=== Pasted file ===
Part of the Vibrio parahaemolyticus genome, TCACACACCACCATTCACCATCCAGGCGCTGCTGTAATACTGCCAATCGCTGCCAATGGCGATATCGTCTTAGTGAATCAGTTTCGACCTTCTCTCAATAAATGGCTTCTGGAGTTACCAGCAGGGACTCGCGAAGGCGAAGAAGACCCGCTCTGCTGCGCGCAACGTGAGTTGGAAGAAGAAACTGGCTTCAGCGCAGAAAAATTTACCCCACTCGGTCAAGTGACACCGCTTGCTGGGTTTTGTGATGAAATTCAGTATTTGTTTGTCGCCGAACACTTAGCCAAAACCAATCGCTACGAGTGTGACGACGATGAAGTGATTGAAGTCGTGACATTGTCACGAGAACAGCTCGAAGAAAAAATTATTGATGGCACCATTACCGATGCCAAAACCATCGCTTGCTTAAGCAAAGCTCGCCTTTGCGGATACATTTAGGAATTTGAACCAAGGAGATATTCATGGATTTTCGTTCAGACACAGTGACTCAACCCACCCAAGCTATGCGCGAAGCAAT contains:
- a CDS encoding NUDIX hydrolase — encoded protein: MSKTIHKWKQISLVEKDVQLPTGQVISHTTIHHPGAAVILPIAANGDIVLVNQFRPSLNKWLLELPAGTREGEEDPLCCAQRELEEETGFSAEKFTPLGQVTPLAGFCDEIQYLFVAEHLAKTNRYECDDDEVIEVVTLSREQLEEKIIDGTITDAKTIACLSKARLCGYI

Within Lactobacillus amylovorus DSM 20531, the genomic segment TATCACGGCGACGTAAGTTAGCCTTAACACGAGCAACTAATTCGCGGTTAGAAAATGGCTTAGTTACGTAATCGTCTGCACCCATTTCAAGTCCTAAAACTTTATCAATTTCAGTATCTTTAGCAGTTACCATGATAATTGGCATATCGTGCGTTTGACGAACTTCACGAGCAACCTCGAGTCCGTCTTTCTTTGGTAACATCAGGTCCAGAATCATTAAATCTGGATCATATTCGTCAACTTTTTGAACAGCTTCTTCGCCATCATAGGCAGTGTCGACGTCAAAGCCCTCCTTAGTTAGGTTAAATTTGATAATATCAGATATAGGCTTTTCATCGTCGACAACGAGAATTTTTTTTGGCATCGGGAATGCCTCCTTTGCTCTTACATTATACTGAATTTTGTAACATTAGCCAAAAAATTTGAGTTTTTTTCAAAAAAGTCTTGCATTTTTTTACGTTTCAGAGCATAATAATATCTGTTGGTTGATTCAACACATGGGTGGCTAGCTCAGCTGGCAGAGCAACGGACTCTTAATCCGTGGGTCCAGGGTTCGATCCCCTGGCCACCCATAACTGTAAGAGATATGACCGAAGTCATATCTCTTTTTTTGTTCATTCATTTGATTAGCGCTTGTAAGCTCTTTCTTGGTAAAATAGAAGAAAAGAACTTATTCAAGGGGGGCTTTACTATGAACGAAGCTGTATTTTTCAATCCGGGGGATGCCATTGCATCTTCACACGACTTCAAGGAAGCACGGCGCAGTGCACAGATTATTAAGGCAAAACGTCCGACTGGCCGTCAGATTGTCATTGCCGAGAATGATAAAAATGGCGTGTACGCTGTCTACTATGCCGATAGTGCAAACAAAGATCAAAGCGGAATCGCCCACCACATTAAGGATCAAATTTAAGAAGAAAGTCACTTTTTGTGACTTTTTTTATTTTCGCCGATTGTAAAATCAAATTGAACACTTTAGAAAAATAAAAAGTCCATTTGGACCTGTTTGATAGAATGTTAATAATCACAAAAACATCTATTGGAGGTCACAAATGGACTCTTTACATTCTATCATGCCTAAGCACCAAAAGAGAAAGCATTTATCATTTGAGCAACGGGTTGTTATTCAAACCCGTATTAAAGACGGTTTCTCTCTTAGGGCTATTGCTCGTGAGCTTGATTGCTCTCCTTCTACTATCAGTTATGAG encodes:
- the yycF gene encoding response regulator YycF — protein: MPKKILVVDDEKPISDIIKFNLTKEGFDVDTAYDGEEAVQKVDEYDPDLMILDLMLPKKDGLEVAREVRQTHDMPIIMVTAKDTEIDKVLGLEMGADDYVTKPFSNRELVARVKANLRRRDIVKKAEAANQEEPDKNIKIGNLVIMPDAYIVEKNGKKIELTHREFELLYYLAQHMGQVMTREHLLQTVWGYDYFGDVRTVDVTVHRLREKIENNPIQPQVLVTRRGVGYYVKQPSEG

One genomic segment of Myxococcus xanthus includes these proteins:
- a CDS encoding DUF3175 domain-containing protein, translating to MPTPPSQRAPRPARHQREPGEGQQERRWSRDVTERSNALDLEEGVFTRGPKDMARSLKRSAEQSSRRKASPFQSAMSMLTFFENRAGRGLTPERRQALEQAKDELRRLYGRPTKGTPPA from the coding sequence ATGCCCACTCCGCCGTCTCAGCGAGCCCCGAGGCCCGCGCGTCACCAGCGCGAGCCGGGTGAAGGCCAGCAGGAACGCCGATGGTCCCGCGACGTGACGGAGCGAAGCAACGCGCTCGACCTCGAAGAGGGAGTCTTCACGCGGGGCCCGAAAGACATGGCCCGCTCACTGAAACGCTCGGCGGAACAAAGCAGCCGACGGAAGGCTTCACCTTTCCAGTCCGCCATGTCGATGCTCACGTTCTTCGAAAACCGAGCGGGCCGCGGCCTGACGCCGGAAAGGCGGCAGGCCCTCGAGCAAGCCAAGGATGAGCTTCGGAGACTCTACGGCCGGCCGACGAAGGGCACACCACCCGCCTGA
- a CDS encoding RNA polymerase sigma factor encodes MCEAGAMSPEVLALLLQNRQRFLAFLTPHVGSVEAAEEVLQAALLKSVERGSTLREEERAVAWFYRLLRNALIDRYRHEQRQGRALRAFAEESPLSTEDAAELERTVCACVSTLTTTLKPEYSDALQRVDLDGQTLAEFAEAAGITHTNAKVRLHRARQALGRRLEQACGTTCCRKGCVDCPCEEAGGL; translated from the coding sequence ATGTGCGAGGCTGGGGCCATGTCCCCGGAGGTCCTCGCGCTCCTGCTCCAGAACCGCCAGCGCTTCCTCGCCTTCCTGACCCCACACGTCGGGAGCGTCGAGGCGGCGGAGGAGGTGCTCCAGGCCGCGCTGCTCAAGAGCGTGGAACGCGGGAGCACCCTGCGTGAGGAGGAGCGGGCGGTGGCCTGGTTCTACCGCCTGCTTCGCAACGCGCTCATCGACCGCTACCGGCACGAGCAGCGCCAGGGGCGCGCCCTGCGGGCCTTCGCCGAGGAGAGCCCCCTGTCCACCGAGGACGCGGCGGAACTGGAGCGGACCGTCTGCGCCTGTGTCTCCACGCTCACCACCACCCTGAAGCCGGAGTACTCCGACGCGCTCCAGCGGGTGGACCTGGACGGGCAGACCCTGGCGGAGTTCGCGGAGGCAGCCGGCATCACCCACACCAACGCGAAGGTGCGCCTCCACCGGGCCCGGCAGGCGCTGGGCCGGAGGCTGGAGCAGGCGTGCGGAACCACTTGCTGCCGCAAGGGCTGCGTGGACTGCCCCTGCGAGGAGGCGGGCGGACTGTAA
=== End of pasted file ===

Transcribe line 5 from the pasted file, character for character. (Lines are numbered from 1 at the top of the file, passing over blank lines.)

One genomic segment of Myxococcus xanthus includes these proteins: